Last Tuesday morning, as the space shuttle Columbia was preparing to reenter the earth's atmosphere, there appeared in this space a report of a critical letter I had received.

The writer said he was opposed to spending money on space research at a time when we are cutting back on social programs aimed at alleviating human suffering. He called Columbia's flight "a joyride to nowhere."

I disagreed with this view, but apparently with insufficient vigor to suit some readers.

Catherine S. Kozlowski of Burke, who is a computer software systems analyst wrote: "Today's column in which a reader referred to our space program as a waste of money simply cannot go unanswered.

"The men and women of NASA who have made our space program the unqualified success it is are scientists and engineers, not politicans or public relations experts. For this reason, the general public has little or no knowledge of the hundreds of ways the space program has benefited our society.

"The semiconductor and computer industries which contribute hundreds of millions of dollars to the national economy each year and employ hundreds of thousands of workers owe their present preeminence to technologies developed in the space program. Everybody who owns a digital watch, a pocket calculator or even a programmable, energy-saving thermostat, has been touched by the space program.

"Materials developed for the space program penetrate every aspect of our lives, particularly in the field of medicine, where plastics developed for the space program are being used for artificial limbs, replacement hip sockets and even artificial heart valves. Please, Mr. Gold, in the future when somebody calls our space program a waste of money, set them straight."

This column is being written by by a man who is in his fourth year of being well served by one of those plastic heart valves. I don't need to be persuaded that science and research are of great value to us, whether we pursue our quest for knowledge on earth or in the heavens.

Charles F. Withington also responded to NASA's critic. He wrote: "The letter said that NASA's 'joyride to nowhere' was a waste of money and 'we do not have enough money to care for the ill, the elderly, the poor or the hungry.'

"I would like to point out that the United States Agency for International Development is using the results of NASA's 'joyride' in helping the poor and the hungry in less developed countries of the world.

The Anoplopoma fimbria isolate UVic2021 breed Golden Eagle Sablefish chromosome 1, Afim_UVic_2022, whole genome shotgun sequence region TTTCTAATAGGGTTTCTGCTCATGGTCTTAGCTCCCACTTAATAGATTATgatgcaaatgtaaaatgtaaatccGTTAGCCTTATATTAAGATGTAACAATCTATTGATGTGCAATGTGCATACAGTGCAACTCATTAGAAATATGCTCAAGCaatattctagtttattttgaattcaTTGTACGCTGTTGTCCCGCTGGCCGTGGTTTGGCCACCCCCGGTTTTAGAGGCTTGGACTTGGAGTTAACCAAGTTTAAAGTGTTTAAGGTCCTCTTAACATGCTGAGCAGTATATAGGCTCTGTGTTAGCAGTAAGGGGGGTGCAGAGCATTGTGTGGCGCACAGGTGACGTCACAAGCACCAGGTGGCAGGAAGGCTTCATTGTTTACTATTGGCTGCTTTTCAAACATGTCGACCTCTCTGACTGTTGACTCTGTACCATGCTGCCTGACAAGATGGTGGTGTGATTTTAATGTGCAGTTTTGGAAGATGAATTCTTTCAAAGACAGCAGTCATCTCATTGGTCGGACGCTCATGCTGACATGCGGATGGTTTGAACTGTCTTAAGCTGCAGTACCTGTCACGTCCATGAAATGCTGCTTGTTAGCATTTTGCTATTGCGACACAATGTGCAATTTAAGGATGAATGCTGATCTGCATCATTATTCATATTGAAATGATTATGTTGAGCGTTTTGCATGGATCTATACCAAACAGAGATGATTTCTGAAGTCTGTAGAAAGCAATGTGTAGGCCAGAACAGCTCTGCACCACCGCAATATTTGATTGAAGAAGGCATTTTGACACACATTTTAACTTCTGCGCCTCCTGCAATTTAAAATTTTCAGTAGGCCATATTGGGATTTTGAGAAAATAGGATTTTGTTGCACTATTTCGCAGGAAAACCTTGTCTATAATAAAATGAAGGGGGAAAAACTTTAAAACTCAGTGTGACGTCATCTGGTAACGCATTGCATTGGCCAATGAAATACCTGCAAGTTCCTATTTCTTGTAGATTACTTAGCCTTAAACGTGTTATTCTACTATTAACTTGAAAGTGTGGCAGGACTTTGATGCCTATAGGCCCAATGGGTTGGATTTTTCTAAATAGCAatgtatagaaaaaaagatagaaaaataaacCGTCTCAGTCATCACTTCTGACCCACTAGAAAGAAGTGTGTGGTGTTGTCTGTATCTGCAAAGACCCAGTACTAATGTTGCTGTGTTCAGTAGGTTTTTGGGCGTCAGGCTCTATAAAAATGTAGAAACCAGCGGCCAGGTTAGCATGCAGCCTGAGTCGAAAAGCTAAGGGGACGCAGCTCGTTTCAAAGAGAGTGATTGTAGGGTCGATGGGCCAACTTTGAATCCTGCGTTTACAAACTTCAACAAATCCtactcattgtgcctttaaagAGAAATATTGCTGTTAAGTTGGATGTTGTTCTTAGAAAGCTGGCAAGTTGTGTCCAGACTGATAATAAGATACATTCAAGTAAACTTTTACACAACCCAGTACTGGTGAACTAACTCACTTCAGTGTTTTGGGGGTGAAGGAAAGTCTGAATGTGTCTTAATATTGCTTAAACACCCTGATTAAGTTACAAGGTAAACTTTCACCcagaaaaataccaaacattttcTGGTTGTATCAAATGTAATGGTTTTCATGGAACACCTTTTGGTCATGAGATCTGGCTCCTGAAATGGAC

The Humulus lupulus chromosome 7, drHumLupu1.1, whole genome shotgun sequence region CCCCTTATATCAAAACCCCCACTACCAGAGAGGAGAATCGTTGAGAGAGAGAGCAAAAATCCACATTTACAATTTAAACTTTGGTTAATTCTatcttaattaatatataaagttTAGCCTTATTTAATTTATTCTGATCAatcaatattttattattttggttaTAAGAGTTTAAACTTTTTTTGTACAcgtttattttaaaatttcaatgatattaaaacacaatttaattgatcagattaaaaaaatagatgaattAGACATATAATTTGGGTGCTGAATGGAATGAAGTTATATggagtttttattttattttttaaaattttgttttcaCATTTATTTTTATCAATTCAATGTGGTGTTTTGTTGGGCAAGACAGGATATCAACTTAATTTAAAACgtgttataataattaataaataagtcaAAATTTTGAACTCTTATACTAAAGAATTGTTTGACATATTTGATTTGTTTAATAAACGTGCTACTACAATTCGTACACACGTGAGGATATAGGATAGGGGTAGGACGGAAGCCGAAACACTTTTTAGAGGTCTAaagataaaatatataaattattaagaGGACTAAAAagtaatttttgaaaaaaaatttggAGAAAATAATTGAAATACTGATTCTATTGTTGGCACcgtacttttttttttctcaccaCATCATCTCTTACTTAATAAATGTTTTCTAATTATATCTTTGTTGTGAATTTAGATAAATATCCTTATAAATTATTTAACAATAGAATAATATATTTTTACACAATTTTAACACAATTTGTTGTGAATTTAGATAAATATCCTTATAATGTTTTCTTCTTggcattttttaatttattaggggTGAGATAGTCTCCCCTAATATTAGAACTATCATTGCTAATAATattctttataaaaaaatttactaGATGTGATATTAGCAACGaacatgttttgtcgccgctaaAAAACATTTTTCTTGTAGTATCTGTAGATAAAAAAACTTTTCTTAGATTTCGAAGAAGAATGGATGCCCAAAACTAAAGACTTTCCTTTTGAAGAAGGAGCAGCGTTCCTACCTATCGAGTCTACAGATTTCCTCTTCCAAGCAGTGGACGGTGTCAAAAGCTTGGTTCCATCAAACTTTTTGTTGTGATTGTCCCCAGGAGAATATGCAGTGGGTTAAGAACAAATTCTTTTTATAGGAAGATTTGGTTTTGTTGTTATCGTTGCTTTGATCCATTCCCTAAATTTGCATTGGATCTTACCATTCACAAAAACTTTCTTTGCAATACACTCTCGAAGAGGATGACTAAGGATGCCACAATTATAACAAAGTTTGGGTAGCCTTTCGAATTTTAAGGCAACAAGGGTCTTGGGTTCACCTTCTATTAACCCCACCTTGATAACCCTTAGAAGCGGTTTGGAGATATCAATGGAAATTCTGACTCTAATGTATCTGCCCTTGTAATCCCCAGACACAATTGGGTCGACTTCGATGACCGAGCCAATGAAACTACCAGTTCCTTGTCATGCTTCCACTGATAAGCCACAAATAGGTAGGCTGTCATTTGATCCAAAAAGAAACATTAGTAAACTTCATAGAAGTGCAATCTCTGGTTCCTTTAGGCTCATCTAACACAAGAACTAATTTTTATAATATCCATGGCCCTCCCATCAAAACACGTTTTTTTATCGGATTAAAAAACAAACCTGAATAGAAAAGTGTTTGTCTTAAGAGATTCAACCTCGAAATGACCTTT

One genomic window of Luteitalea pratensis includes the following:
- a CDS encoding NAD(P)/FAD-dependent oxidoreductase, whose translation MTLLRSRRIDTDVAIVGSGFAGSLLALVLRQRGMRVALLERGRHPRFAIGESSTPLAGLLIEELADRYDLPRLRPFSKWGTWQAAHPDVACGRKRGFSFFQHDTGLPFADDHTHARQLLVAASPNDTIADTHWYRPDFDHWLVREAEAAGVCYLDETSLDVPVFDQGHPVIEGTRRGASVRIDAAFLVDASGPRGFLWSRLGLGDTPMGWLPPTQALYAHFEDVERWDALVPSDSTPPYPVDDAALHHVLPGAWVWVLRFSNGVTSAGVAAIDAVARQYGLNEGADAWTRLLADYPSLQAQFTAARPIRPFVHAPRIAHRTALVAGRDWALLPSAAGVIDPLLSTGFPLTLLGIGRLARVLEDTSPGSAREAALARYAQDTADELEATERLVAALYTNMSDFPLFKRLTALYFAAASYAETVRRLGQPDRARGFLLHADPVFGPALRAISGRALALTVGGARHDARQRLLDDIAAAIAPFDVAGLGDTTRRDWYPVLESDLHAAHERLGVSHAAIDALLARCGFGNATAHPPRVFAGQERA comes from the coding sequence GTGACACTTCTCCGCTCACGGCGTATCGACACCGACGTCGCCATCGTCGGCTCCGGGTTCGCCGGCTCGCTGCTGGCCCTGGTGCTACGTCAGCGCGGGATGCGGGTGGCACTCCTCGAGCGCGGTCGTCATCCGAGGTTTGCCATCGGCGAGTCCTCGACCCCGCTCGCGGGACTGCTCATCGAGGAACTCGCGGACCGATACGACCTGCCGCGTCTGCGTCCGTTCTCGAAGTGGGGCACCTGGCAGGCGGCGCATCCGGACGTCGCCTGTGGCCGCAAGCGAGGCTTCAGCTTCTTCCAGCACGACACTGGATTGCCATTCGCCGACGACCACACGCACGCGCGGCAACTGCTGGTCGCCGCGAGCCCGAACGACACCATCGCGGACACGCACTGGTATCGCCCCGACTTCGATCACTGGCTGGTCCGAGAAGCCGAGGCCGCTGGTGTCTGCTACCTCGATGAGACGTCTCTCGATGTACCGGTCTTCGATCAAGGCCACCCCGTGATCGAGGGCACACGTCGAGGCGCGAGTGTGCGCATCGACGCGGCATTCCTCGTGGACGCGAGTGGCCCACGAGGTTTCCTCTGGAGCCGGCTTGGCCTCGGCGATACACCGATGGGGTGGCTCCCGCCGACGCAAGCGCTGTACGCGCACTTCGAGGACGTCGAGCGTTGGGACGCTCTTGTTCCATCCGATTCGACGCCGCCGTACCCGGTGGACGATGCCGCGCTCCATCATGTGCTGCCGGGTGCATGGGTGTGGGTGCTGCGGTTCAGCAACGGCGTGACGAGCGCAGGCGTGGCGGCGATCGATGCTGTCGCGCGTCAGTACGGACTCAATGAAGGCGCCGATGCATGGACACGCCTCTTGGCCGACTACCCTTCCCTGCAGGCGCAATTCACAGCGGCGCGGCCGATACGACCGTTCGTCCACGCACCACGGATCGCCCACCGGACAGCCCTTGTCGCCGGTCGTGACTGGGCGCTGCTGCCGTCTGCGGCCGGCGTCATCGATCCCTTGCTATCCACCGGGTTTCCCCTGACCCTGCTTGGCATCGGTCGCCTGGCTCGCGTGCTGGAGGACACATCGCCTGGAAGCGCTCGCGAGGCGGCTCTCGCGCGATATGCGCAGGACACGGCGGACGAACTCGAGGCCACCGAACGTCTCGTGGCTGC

"We are trying to alleviate human suffering by training third-world decision-makers in the techniques of analyzing satellite pictures and images to determine their natural resources.

"At the present time, the data being used are supplied by NASA's Landsat satellite, and we are eagerly awaiting the pictures that will come from the space shuttle flights. Without satellite imagery, it would be much more difficult for us to determine the extent and yield of crops, the spread of deserts, the depletion of tropical soils and forests and the condition of range lands. It would also be more difficult to locate underground water and mineral deposits. We have a long way to go before we can wipe out hunger, but NASA's 'joyrides' are helping us to toward that goal."

My plastic valve begins to thump ominously when people criticize the attempts of scientists to understand the world in which we live, so please don't send me any more anti-NASA letters. I think I'm much too young to die.

It I can't appeal to you on humanitarian grounds, think of it this way: My demise would have an adverse monetary impact on so many physicians, surgeons, nurses, laboratory technicians, hospitals and pill makers that the ripple effect could be a serious blow to the national economy. POSTSCRIPT

Bob Orben hasn't gone into orbit yet. He's still learning to live with ordinary airplanes, but says he doesn't understand the terminology -- "economy class, " for example. In Orben's opinion, "There is very little economy and even less class."

Getting booked on a flight is also a problem, and Orben says little has changed in the last 78 years. "For instance, on that very first flight back in 1903, Orville Wright got a seat -- and Wilbur was on standby."